Sticking to a budget, like sticking to a diet is almost impossible because in both scenarios we set ourselves up for failure. We say that we’ll NEVER eat sugar again or that we’ll NEVER go shopping or NEVER buy that amazing smelling $30 candle at the farmer’s market (true story). Who can possibly live up to those expectations?! Certainly not me.
That’s not to say that following financial rules isn’t important, the rules just need to be ones that you believe in and are manageable. Which do you think would work best for you? I’d love to know!
1. Limited Cold Turkey – once I’m really entrenched in a habit (i.e. buying my lunch instead of making it, online shopping all day long, going to the more expensive grocery store) it can be really hard to break it, even if I’m really motivated. This is when I use my limited cold turkey system. I pick an amount of time – usually one month, but sometimes slightly more or less depending on my goals – and commit to a NEW habit that will replace my old one. For example, I had gotten into a pretty dangerous online shopping habit recently and realized that not only was I spending money that I wanted to use for other goals, I wasn’t actually buying things I was excited about (double whammy!). The real reason I online shop is because I need a break from whatever else I’m doing and love looking at pretty things. So for my new habit, I committed to spending time researching art museums that I want to visit -- who has the collections I’m most excited about? Why? Is it the color? The scale? Whatever it is, it is better than buying a cropped cardigan I’m going to regret owning tomorrow. I mean, really, why did I cut the tag?!?
2. Gradual Shift - This is my go-to when I know that moving too quickly will put me right back where I started, pronto. I especially love this for reaching savings goals -- slow and steady wins the race, friends! I also use this for completely non-financial habits. For example, I used to be a pretty intense morning person. I would happily get up at 5am, go for a run, shower, eat a sit-down breakfast and read the news all before heading off to work at 7:30am. This system worked wonders for me for YEARS. Then I started living in two time zones and it all went to hell in a handbasket (pause -- can we talk about how incredible that saying is?!). I now live mostly on the West Coast and work with clients who live on Central, Eastern and Pacific Time. My husband works in film and tends to have more late nights than early mornings. Since I love him and would like to see him ever so often, I gradually shifted my sleep schedule to be more aligned with West Coast norms. I now usually get up between 6:45 - 7:45am and workout in the evenings. To make this shift I worked in 10 minute increments -- going to bed 10 minutes later, waking up 10 minutes later until I got to a better place. WARNING: to do this without killing yourself you need to be willing to take it SLOW, so this only works with something you feel really committed to.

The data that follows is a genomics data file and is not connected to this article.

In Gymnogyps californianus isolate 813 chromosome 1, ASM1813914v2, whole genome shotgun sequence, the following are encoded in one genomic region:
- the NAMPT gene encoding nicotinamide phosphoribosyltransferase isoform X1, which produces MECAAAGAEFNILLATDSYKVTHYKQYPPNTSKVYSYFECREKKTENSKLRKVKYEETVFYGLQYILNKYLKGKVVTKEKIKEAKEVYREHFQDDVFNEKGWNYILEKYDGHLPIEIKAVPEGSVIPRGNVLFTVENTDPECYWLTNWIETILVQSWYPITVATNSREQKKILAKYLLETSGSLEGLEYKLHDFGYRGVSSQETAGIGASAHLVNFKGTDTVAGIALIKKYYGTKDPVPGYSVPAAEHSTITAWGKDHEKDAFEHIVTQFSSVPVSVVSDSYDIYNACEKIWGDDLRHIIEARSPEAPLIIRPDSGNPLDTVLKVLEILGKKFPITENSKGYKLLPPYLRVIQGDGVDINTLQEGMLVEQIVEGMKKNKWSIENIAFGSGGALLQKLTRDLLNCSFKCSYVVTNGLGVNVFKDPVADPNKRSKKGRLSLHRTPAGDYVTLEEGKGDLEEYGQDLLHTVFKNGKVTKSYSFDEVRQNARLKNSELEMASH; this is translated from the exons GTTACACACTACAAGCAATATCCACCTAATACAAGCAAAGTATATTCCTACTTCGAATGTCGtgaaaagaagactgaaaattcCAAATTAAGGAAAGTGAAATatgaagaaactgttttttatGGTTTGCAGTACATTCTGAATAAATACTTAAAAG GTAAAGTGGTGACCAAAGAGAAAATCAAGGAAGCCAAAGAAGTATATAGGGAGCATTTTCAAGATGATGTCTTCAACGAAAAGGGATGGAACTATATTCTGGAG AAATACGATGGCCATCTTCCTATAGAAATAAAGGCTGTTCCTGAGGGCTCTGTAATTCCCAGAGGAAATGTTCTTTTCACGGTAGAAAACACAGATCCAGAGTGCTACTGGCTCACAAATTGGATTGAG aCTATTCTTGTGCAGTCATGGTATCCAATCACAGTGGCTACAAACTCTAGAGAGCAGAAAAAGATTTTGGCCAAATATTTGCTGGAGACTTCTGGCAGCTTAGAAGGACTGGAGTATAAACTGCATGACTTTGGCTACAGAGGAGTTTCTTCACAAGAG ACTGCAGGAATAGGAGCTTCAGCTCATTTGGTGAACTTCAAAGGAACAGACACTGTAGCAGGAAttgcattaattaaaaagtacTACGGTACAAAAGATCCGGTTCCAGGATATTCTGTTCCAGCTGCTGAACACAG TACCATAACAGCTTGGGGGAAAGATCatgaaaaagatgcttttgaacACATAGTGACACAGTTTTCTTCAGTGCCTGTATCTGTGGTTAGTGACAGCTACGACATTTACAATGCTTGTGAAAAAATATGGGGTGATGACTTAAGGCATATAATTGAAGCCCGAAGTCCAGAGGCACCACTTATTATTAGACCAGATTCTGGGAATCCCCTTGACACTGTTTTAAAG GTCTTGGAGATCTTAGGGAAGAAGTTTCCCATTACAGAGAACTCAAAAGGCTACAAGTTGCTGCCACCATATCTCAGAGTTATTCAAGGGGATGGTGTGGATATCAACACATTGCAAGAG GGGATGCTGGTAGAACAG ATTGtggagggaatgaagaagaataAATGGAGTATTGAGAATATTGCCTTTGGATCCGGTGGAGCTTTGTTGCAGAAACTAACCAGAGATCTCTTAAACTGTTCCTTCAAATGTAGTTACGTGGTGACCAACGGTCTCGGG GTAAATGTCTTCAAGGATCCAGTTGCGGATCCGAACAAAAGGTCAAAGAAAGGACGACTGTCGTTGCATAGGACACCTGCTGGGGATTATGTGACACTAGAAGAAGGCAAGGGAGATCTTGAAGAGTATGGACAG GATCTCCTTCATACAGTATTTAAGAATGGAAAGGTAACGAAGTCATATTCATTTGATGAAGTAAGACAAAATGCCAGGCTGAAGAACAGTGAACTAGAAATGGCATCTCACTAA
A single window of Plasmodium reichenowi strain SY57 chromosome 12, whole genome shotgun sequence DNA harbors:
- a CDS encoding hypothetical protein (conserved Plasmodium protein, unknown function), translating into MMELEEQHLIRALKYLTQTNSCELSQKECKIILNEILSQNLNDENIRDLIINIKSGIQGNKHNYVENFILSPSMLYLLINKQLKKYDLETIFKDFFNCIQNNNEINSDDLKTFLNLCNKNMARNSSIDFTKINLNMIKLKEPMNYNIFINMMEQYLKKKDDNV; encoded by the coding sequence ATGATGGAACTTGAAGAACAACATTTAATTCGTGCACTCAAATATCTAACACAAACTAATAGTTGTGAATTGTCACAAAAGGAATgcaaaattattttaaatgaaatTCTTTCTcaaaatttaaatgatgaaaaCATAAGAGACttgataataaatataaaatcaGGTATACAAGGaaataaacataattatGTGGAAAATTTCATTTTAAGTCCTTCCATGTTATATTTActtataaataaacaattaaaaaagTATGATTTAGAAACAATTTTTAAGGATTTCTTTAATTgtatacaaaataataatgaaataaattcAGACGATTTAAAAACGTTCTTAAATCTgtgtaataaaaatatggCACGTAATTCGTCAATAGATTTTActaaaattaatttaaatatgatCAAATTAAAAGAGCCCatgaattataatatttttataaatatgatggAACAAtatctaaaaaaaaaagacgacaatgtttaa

3. Pick-a-Day - I have found loads of success with this system, especially when I’m trying to do something that is time consuming, like researching investment options, rolling over retirement accounts or finding the perfect life insurance. When it came time to rollover old 401(k)s and 403(b)s a couple years ago, this system was my lifesaver. Instead of pretending that I was going to spend time on it 5 times a week (I wouldn’t and won’t) I committed to one hour per week. One hour per week. Think of the long term task you’ve been avoiding tackling -- you can absolutely commit to doing it for one hour a week and it will seem a lot less daunting this way. If I had a more regular schedule, I would have picked one day and time and kept it the same each week. That doesn’t work for me, so instead each Sunday I look at the coming week and schedule it where it makes the most sense (NOTE: I put it on my calendar with an alarm and do NOT move it/delete it/ignore it).
What works for you?!